Trump took the stage as a felon who still faces a trio of criminal cases, including to his efforts to overturn the 2020 election. The former president, who persists in falsely claiming his defeat was the result of fraud, has suggested he will punish his political enemies if returned to power, but he will need to convince undecided voters that he does not pose a mortal threat to democracy, as Biden asserts.

Biden’s challenge was to deliver a forceful performance after months of Republican assertions that his faculties have dulled with age.

While national polls show a tied race, Biden has trailed Trump in polls of most battleground states that traditionally decide presidential elections. Just this month he lost his financial edge over Trump, whose fundraising surged after he was criminally convicted of trying to cover up hush money payments to porn star Stormy Daniels.

Neither Biden nor Trump is popular and many Americans remain deeply ambivalent about their choices. About a fifth of voters say they have not picked a candidate, are leaning toward a third-party candidate or may sit the election out, the latest Reuters/Ipsos poll showed.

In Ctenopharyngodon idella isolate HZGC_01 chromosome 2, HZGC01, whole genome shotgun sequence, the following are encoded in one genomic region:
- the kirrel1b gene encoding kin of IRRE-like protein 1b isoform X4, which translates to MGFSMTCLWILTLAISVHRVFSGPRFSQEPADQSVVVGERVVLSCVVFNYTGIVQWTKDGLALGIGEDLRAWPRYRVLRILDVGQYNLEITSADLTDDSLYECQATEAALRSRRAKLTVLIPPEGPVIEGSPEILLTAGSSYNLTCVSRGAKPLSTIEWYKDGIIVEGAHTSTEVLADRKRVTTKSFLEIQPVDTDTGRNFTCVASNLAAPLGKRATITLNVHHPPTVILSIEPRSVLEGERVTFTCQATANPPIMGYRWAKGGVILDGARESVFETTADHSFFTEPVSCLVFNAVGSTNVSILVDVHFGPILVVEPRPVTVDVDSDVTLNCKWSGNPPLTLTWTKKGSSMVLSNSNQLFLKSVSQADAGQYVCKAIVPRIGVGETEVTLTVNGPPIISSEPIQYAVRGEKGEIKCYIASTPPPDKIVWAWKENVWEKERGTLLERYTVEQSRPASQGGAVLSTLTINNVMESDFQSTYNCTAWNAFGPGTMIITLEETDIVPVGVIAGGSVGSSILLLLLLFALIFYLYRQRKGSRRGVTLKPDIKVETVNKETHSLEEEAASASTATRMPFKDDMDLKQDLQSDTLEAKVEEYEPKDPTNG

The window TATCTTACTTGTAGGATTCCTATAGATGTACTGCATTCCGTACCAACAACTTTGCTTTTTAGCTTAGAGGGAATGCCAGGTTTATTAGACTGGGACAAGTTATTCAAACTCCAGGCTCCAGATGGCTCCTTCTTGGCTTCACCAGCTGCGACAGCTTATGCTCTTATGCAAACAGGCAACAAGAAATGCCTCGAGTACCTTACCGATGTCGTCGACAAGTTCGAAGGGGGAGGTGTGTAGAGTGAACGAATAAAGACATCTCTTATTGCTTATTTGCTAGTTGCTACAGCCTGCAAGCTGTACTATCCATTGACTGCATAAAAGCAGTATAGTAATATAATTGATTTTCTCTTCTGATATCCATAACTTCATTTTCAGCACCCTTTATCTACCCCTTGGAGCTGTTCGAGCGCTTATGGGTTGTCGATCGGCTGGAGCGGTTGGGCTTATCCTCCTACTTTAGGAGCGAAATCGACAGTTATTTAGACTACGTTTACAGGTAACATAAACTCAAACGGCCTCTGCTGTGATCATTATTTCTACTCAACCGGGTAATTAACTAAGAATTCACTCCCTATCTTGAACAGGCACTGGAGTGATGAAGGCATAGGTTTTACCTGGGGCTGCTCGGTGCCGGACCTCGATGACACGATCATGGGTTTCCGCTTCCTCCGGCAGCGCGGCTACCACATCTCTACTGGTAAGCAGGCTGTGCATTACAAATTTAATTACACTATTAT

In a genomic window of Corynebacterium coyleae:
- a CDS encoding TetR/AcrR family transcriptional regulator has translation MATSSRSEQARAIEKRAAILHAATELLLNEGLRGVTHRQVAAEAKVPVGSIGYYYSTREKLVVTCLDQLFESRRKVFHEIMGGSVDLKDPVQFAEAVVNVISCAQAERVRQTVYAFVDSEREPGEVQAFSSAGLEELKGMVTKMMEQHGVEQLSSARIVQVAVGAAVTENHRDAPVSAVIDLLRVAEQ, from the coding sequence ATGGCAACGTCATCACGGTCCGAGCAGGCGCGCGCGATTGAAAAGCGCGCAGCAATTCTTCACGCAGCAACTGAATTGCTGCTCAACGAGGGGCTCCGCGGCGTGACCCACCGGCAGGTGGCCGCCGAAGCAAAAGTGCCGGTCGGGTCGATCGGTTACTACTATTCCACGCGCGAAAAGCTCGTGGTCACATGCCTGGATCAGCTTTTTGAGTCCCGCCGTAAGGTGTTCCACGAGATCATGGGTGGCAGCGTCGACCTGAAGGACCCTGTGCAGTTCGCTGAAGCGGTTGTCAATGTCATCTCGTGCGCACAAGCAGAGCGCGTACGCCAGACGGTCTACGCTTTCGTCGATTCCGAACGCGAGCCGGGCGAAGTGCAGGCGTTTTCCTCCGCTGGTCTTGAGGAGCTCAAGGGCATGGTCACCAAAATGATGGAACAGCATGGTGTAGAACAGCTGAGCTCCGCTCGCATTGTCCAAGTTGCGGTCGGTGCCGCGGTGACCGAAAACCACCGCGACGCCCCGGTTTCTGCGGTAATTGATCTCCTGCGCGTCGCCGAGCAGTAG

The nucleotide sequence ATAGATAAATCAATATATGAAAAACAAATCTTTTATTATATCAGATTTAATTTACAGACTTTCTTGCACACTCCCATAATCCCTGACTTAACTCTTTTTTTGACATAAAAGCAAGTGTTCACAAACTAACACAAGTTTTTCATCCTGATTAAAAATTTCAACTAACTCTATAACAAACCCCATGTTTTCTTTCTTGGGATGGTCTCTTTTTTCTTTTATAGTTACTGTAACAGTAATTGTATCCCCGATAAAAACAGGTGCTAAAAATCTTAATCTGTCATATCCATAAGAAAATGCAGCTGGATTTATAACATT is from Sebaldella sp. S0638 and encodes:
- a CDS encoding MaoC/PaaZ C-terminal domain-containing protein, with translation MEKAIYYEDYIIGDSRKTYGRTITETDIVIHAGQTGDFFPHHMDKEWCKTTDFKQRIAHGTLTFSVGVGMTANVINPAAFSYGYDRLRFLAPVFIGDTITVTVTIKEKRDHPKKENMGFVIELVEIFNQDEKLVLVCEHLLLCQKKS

“They’re horrible candidates,” said Kathy Elder, a 59-year-old sales manager who voted for Trump in 2016 before switching to Biden in 2020.

Elder, who planned to watch the debate, said she cringes whenever they speak – for different reasons.

When it comes to Biden, she said, “Can he speed this up and actually talk?” As for Trump, she said, “What the hell is going to come out of his mouth?”

Trump’s niece Mary Trump, who has been critical of her uncle, will join Biden’s campaign in its media spin room following the debate, a campaign official said.

Several contenders to be Trump’s vice presidential pick – North Dakota Governor Doug Burgum and US senators J.D. Vance and Marco Rubio – traveled to Atlanta and were expected to make Trump’s case in the post-debate spin room.

The second and final debate in this year’s campaign is scheduled for September. –